Virginia Seminary to Designate Funds for Reparations

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From the seminary’s press release:

Virginia Theological Seminary recognizes that enslaved persons worked on the campus, and that even after slavery ended, VTS participated in segregation. VTS recognizes that we must start to repair the material consequences of our sin in the past.

The income from the endowment will be allocated annually in conversation with key stakeholders for the following purposes:

    • the needs emerging from local congregations linked with VTS;
    • the particular needs of any descendants of enslaved persons that worked at the Seminary;
    • the work of African American alumni/ae, especially in historic Black congregations;
    • the raising up of African American clergy in The Episcopal Church;
    • other activities and programs that promote justice and inclusion.
The Very Rev. Ian S. Markham, Ph.D. dean and president of VTS, explained: “This is a start. As we seek to mark Seminary’s milestone of 200 years, we do so conscious that our past is a mixture of sin as well as grace. This is the Seminary recognizing that along with repentance for past sins, there is also a need for action.”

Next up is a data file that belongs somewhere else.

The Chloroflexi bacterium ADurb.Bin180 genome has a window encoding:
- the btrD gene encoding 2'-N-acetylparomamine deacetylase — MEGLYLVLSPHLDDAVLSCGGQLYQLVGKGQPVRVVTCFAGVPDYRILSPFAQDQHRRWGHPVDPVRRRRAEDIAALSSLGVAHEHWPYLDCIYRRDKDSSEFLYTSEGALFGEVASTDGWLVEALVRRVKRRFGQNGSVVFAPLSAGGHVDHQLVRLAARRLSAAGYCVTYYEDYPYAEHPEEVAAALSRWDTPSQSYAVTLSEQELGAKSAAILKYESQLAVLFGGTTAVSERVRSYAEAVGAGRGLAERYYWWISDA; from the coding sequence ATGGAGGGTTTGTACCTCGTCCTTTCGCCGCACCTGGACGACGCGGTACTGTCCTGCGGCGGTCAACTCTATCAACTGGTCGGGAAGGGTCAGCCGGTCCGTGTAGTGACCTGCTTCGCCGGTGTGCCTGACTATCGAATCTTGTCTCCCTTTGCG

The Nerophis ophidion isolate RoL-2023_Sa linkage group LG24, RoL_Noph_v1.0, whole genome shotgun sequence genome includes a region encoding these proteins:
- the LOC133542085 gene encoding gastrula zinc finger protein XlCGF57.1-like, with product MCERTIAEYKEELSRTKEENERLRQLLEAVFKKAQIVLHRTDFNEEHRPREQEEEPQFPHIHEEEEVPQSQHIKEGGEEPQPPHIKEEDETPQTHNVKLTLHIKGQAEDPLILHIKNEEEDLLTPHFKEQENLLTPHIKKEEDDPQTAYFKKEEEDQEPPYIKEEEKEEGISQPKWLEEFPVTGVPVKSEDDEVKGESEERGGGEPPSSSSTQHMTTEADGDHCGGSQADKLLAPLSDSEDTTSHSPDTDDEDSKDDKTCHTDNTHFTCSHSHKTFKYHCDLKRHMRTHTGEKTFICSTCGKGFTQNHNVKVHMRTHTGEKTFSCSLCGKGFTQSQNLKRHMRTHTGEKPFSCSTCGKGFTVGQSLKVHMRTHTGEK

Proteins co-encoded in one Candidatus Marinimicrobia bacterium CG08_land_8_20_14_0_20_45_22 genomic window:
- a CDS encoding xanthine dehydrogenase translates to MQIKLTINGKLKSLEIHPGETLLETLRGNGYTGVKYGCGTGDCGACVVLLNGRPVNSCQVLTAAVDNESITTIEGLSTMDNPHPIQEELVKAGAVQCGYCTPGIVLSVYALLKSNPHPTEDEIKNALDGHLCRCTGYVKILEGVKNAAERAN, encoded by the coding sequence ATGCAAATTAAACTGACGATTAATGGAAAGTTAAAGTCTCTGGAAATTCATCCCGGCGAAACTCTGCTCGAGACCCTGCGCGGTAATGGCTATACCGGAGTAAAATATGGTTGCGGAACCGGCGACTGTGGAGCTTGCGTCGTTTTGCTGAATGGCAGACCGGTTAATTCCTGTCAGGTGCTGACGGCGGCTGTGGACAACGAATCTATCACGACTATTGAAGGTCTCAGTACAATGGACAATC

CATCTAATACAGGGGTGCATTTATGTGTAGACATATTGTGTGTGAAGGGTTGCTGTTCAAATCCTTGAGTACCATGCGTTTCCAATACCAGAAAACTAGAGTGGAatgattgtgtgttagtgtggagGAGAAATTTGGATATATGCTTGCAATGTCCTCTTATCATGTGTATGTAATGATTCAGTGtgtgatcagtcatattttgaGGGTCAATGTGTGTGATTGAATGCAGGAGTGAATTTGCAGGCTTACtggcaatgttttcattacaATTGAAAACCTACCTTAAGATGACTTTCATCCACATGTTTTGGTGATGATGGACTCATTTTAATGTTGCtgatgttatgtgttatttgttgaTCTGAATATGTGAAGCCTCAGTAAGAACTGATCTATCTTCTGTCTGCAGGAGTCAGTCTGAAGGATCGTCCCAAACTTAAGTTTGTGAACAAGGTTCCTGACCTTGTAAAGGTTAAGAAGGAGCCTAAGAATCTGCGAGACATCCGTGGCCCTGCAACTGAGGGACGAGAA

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Kurt Hill
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Kurt Hill

Reparations is a very bad idea, IMO. I understand the positive motivations behind the call, but I think that class-based affirmative action programs--for people of all races and ethnic groups who need a helping hand up--is a far better way of approaching the problem of inequality. As late as the 1960s Reparations for slavery made some sense, since there were still a fair number of actual children of slaves living in this country--immediate, direct descendants of those who had been enslaved. Even the Germans don't pay reparations beyond the immediate descendants of those who suffered under the Nazi regime. One can only imagine what white supremacists would do with such a program to act as a foil for their racist propaganda...

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Simon Burris
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Simon Burris

I don't see how anything other than compensation to the descendants of the specific slaves could count as "reparations." The idea that some of the product of the slaves' (forced) labor will contribute to "the raising up of African American clergy in The Episcopal Church" just seems like a convenient conflation of the slaves' interests with the interest of TEC.

I think real reparations don't come with strings attached, and aren't channeled through the pet projects of the original slave holders. If VTS really wants to pay reparations, they should find the descendants, calculate the wages, cut the checks, send them out, and not try to control how the money is spent.

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